The benefits of exercise are hard to ignore--health, mobility and increased cognition, to name a few. Exercise also creates ‘feel good chemicals’ that help with depression and mood and can stave off chronic disease, stroke, heart disease and early death.
"Regular exercise and strength training not only helps, but is a treatment for arthritis, can prevent dementia and Alzheimer’s and is essential to ward off osteoporosis," said Sara Hodson, CEO of LIVE WELL Exercise Clinics, and president of the Fitness Industry Council of Canada.
“Exercise adds quality to the days we have. We want our Freedom 55 dream years to be filled with energy and good health, so we can travel and spend time with our grandchildren…not be years filled with health appointments, poor mobility and depression.”
Physical activity was once organically part of daily living, through physically demanding work, walking to the store or working in the garden. But society has become less active partly due to a reliance on computers and other automations.
Hodson points to a 2021 survey which found six of ten Canadians would consider an exercise program if it was recommended by their doctor in an official manner, like in the form of a prescription. Enter the Prescription to Get Active Program, which provides 30 days of free exercise in fitness facilities across the country for anyone with a doctor's prescription. See prescriptiontogetactive.com for more information on the free 'get started' program.
Hodson, a board member for the program, says the prescription provides the mostly older clients with the guidance and support they need to start to exercise. Seniors want to know they are moving safely and not at risk of injuring themselves, so having someone there to support them, especially when first starting an exercise program with unfamiliar equipment at a gym, is key. And because each person has a variety of strengths and needs, a customized approach can provide the needed encouragement to someone just starting their exercise journey.
The challenge, says Hodson, is making that first step towards building activity into a person’s day. Once a commitment is made towards exercising, then a person can begin building strength and balance, along with cognition.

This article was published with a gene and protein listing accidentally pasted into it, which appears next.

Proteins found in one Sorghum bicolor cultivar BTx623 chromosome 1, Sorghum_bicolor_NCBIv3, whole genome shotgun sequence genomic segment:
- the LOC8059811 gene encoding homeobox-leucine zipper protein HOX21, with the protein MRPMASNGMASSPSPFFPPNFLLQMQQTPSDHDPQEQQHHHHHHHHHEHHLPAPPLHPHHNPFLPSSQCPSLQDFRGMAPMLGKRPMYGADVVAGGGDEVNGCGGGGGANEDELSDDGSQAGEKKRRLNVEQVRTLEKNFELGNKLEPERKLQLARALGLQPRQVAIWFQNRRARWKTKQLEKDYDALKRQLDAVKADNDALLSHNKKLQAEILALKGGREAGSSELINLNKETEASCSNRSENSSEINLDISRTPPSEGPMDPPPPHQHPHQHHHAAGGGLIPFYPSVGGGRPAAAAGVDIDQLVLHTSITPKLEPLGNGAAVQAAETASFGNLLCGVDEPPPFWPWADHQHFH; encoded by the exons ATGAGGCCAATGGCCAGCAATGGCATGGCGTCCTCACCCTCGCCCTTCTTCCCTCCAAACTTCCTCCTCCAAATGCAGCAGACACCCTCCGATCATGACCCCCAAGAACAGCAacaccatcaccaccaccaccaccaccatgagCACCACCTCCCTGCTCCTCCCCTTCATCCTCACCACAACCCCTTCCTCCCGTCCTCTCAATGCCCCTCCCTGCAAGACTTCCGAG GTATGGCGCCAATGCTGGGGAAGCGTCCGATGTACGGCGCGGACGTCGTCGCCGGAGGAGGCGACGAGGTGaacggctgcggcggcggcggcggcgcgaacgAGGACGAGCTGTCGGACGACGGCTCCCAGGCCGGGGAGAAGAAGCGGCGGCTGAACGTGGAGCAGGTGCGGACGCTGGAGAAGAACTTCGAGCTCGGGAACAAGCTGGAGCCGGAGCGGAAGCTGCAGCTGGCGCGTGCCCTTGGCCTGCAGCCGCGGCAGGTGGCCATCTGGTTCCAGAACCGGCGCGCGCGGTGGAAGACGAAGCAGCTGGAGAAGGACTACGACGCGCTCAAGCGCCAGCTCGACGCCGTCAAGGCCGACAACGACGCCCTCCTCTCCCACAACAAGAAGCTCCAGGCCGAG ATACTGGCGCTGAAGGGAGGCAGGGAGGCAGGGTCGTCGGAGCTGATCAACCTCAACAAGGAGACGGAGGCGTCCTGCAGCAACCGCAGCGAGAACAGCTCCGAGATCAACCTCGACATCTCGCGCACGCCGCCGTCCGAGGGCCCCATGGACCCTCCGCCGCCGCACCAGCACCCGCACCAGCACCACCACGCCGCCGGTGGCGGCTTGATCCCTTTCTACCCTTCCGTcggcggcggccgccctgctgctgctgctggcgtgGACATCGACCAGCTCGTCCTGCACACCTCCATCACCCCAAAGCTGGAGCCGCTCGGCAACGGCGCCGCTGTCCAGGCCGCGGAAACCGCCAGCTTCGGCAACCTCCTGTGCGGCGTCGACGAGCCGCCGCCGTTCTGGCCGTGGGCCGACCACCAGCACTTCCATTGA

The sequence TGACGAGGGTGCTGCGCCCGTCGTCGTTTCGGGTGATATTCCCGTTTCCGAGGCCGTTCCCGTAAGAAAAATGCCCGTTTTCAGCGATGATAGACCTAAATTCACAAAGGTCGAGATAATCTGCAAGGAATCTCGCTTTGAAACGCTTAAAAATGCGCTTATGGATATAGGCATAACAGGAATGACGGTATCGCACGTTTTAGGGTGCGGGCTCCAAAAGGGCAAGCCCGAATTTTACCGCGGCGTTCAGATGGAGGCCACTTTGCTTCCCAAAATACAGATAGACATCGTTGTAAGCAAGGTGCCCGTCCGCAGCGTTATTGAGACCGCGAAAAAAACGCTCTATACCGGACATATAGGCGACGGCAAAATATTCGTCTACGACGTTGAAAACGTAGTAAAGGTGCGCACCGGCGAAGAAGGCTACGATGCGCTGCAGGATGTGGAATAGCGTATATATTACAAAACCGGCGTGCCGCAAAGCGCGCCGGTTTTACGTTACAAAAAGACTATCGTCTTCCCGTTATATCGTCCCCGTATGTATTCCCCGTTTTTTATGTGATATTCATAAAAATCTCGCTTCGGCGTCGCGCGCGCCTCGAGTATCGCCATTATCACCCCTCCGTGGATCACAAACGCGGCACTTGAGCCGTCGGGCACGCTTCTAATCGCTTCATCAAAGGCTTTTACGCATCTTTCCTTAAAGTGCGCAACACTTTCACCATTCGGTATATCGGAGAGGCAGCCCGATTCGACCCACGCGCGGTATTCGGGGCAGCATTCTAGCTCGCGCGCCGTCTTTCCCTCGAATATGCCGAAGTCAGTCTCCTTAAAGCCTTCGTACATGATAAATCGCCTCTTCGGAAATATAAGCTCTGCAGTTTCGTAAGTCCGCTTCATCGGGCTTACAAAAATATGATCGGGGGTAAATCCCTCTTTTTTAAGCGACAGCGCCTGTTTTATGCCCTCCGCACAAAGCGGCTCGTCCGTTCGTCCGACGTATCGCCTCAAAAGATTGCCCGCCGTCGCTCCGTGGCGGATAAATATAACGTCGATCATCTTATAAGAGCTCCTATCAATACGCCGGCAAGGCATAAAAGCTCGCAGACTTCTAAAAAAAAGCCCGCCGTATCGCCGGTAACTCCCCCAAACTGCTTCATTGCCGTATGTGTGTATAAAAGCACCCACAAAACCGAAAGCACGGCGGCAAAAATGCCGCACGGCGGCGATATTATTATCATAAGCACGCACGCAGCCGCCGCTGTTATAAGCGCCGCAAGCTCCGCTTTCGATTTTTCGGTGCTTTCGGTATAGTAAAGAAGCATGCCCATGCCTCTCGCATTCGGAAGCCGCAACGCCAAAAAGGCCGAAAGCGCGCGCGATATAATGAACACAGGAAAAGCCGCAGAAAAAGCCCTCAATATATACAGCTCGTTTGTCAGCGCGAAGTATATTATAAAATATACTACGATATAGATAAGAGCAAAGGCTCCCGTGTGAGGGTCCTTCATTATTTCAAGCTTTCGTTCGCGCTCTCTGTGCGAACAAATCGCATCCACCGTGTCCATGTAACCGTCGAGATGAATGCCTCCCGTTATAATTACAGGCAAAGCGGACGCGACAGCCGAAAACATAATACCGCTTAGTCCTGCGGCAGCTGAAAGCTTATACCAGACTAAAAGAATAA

“With light to moderate activity we can slowly and safely change our health. And the side effects are joy, connection, confidence and fulfillment," said Hodson. "Exercise is an incredible form of medicine. We don’t talk about exercise that way, and we have to.”
Hodson says even a little bit of activity can make a difference. Movement is just plain good for your body--you don’t need to train for a marathon or spend three hours at the gym. Just move. As well, regular physical activity also helps maintain balance, strength, flexibility and coordination, which reduces the risk of falls. Physical activity also prolongs good health and contributes to independence.
Hodson encourages people to have preventive conversations to recognize that exercising in our 50s and 60s, and then continuing to move in our 70s will lead to more independence in our 80s and 90s.
Andy Dragt has been making an effort to stay active for years. Now in his 60s, he has no plans to slow down.
“I try and walk daily, or do some form of exercise,” said Dragt, whose varied activities include hiking in the mountains. “Exercise relaxes me, especially mentally. If I don’t exercise, I start feeling tired and drained. I’m usually physically tired after a good walk or hike, yet invigorated.”
The Canadian Academy of Sport and Exercise Medicine recommends 150 minutes per week of exercise. Hodson says it’s okay if we are starting from little or no activity; a person needs to start from where they’re at and build from there.
“All chronic health conditions can benefit from exercise. Exercise is that magic pill. It’s the one ‘medication’ that can contribute to curing all illness,” said Hodson.
See www.livewellclinic.ca for more information about how you can stay healthy as you age.